Panto's magic formula: Michael Hurst's wacky pantomime is a work of
pure genie-us. Boom boom.
AK03: Aladdin at St James
By MICHELE HEWITSON
Bounce, thwack. Bounce, thwack.
That's the sound of the Widow Twankey falling down the stairs.
Actually, that was the sound of
Michael Hurst, pretending to be the Widow Twankey, falling down the
stairs. This was so deliciously funny that she/he did it again. And
This is one of the delights of
the panto: see that sight gag? Now see it again. And just one more time
to make sure it was as funny as it was the first time. It was.
Hurst's production of Aladdin--at
the St James until October 4--is so delightful that you could easily
see it again.
It operates on a number of levels.
There are terrible puns. The Widow Twankey, after a fight with an ironing
board, announces, "Well, I think that qualifies me for the ironman competition."
A beat for the groans. "The final decision will be made by the board."
There are terrible songs. "Maybe
he appeals to me, or I've had too much muesli." There are the little
sideways digs for the adults. Wishee-Washee is tardy. He caught the
train. "Britomart? No wonder you're late."
Alison Wall, magnificently, terrifyingly
hamming it up in the fakest beard you're likely to see outside a school
play, as the Uncle Abenazar, asks, "What brings us to these parts? We've
got lousy agents."
You can see enough of the strings
to allow the kids to become caught up in the magic that the theatre
works. When Wishee-Washee (John Brough) goes through the wringer, a
flattened Wishee-Washee suit is produced. He has to be blown up with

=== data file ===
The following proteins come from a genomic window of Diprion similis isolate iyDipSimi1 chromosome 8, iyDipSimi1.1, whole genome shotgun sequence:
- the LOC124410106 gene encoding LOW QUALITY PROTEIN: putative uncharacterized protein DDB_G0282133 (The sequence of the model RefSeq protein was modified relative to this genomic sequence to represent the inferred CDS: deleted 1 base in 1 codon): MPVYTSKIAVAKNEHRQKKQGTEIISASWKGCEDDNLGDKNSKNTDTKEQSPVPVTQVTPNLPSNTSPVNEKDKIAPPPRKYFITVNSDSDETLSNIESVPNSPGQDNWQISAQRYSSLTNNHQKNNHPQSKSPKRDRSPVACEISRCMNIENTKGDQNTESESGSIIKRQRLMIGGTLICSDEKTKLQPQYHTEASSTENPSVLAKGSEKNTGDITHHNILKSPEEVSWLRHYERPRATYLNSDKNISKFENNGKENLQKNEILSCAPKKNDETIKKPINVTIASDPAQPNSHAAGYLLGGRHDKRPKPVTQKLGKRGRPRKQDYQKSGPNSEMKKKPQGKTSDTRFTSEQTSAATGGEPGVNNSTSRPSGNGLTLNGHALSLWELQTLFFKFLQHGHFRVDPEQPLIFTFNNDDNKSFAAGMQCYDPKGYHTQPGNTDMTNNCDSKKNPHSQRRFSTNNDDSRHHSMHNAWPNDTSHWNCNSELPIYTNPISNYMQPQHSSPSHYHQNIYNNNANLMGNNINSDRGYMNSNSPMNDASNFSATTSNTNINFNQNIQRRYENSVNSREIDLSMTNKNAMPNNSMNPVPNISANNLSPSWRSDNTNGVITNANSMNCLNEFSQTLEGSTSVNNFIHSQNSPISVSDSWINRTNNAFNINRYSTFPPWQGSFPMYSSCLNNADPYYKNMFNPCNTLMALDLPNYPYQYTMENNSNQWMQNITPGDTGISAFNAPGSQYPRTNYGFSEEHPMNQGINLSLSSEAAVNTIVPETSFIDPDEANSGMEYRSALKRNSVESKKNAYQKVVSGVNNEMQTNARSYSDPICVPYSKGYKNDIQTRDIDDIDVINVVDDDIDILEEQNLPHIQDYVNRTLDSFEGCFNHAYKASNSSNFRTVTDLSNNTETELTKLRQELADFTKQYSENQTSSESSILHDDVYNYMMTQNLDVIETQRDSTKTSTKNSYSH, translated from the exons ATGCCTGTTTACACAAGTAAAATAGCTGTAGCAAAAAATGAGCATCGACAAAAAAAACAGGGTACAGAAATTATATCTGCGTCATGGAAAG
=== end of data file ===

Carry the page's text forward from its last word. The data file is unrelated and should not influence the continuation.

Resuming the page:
a bicycle pump; you can see him creep in behind. You can hear the kids
whispering, or shouting, with delight at the sheer excitement at spotting
what those naughty actors get up to when they think you're not looking.
You can see the flying harness
in the bottom-of-the-Yellow-Sea scene. None of this detracts from the
magic - actually, it enhances the sense of being inside a secret world
where strange things, nonsensical things, make perfect sense.
Strange things happen - even scary
things can happen -but in this place they are made normal, and not so
scary, by giving them silly names. The Genie is called Bevan. The Dragon
Queen (also played by Wall) is called Deirdre.
The cast is universally, enthusiastically,
terrific. But Hurst's Widow Twankey, the busty washerwoman with knobbly
knees and a voice as rough as the widow's hands after she's done her
washing in "sulphuric acid, porridge and cocoa", stands out. So does
Wall: her comic timing is superb and her transformation from the dreaded
Dragon Queen to a frightful housewife from some suburb somewhere in
the 1950s is a truly scary sight.
If you can't find a kid to take,
go anyway. Hurst's Aladdin is made by a sorcerer. It's the sort of stuff
that makes you believe that carpets can fly - and that theatre can take
you on a thrilling and magical ride.